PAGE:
rat-faced (adj.) (also rat-face)

[mid-19C+] a general term of abuse, the image is of a thin, mean face.

rat fink

see separate entries.

rat fuck/fucker/fucking

see separate entries.

rat heap (n.)

[1970s] (Aus.) an unpleasant, dirty place.

rathole

see separate entries.

rathouse (n.) [ratty adj. (2a)/bandhouse n.]

1. [20C+] (Aus., also rat-factory) a psychiatric institution.

2. [1940s–50s] any situation that drives one crazy.

3. [1980s+] (Aus. prison) a prison.

rat muncher (n.)

[1980s+] a general term of abuse.

rat-on (n.)

[2000s] (N.Z.) an erection.

ratpack

see separate entries.

rat prick (n.) [prick n. (3)]

[1940s+] a general term of abuse.

rat-prick (adj.)

[1960s+] a general abusive epithet.

rat’s ass (n.)

see separate entry.

rats’ castle (n.) [its population of lit. or fig. ‘vermin’]

1. [early 18C] a prison, esp. the Poultry Counter, a prison in London.

2. [19C] (UK und.) a notorous tenement in St Giles, London WC.

ratshit

see separate entries.

rat’s piss (n.)

1. [1980s+] weak beer or other alcoholic drink.

2. as a measure of insignificance.

rat’s tail (n.) [the fashion – as part of the mullet n.2 – and thus the word, re-emerged in 1980s]

1. [early 18C] a pig-tail, as fashionable as a man’s hairstyle.

2. [1920s–60s] (US black) a straight-haired wig.

rat-tail (adj.) (also rat-tailed)

[19C+] a general term of disapproval, disdain.

rat trap

see separate entries.

In phrases

drunk as a rat (adj.)

see separate entry.

get a rat (v.) (also have a rat)

[late 19C-1920s] (Aus./N.Z.) to act crazily in an eccentric manner.

get rats (v.) (also have rats)(Aus./N.Z.)

1. [mid–late 19C] to feel unwell, ‘out of sorts’.

2. [mid-19C+] to be very drunk.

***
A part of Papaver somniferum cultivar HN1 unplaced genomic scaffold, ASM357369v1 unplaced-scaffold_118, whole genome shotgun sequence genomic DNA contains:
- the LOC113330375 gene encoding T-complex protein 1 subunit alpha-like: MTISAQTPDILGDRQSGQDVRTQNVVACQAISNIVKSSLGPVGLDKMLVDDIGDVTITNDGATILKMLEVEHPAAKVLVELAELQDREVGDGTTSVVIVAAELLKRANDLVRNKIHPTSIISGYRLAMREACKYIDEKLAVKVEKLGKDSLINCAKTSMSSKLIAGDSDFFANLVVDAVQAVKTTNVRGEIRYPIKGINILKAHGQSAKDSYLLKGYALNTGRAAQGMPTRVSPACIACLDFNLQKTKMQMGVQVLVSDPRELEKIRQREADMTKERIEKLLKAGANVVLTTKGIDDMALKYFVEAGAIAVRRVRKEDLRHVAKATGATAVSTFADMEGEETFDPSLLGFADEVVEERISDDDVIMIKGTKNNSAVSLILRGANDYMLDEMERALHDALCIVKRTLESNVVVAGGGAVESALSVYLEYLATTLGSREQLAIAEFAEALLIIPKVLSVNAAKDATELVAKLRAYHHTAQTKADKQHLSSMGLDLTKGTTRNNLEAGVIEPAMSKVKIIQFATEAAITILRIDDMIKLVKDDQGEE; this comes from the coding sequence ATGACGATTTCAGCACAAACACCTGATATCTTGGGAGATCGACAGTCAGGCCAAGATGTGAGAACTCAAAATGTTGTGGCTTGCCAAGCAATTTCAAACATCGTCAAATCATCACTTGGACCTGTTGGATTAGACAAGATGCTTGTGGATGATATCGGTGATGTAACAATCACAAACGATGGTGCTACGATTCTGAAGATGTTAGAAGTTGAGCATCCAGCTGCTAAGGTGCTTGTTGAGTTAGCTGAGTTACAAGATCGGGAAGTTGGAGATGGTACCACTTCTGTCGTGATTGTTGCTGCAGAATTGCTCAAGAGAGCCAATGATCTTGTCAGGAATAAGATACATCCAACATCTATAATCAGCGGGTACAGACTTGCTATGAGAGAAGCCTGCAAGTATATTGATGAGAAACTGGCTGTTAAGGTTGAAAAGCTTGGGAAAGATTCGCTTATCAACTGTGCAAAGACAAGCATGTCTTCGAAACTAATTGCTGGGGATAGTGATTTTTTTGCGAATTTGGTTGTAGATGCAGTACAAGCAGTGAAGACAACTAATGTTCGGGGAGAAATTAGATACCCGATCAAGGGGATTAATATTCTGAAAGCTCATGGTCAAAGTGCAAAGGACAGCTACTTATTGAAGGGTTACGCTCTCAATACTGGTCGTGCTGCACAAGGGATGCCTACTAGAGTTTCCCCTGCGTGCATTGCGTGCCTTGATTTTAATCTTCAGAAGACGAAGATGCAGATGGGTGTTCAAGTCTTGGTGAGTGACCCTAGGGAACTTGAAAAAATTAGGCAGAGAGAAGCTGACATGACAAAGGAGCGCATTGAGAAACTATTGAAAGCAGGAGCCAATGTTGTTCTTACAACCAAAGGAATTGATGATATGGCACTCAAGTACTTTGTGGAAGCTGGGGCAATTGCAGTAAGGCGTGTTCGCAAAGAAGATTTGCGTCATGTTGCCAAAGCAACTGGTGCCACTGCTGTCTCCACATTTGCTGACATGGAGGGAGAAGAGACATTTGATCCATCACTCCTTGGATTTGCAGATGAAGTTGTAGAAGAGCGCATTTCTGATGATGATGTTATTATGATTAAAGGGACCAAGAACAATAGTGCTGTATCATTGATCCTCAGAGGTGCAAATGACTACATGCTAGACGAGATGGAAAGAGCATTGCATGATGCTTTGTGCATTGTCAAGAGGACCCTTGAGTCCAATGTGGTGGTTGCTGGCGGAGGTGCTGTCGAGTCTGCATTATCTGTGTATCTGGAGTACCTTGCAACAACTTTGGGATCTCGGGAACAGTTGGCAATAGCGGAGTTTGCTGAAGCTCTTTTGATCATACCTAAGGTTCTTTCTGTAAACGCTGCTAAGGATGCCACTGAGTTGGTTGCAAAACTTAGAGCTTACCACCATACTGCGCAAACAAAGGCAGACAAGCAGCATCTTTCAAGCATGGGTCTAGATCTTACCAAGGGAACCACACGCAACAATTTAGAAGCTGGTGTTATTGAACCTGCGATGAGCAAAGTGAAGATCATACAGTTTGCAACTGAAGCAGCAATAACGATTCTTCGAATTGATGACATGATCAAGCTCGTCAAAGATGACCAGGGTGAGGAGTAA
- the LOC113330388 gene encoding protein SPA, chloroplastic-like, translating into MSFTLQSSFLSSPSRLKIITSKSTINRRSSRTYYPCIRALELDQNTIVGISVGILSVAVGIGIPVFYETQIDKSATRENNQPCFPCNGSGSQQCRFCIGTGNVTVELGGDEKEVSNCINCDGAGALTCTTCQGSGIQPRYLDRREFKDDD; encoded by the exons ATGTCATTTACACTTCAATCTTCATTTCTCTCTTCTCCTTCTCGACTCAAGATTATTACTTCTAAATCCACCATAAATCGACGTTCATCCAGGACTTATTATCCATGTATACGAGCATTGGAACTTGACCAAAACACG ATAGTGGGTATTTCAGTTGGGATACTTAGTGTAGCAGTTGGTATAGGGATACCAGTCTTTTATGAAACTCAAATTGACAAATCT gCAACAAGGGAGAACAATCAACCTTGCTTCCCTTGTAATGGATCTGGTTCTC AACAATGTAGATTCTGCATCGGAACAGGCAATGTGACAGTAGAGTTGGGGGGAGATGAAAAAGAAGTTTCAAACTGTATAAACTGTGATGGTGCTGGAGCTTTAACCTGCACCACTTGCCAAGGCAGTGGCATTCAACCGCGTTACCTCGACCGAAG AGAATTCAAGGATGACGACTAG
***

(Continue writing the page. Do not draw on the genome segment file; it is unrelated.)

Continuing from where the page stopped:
3. [1900s] to act in a cowardly manner.

4. [late 19C-1900s] (Aus.) to be punished.

give green rats (v.) [the link of green to envy/jealousy]

[19C] to slander someone in their absence, to backbite.

give someone rats (v.)

1. [late 19C–1910s] (Aus.) to drive someone mad.

2. [20C] (Aus./US) to scold, to reprimand.

go the rat (v.)

[1990s+] (Aus.) to act without restraint.

have the rats (v.)

[1910s] (Aus.) to suffer delirium tremens.

like a rat up a drainpipe (adv.) (also like a rat up a pump, ...up a rafter, ...up a rope, ...up a spout)

[late 19C+] very quickly, usu. used in a sexual context.

make rat (v.) (also rat in) [Fr. Creole faire (le) rat, to act like a rat; ult. the negative stereotype of the rat]

[20C+] (W.I.) to sneak into without paying, to gatecrash.

no rats (n.) [‘it being supposed that a Scot is always associated with bagpipes, and that no rat can bear the neighbourhood of that musical instrument’ (Ware)]

[late 19C–1900s] a Scotsman.

rat out (v.)

[20C+] (W.I.) of a woman, to work as a prostitute.

rats in the attic (also rats in one’s/the garret, infested with rats) [var. on SE have bats in the belfry]

[late 19C+] insane, mad.

rat track whisky (n.)

[1920s] (drugs) very strong whisky.

street rat (n.)

[20C+] (US) a street child, usu. the homeless offspring of Irish immigrants.

In exclamations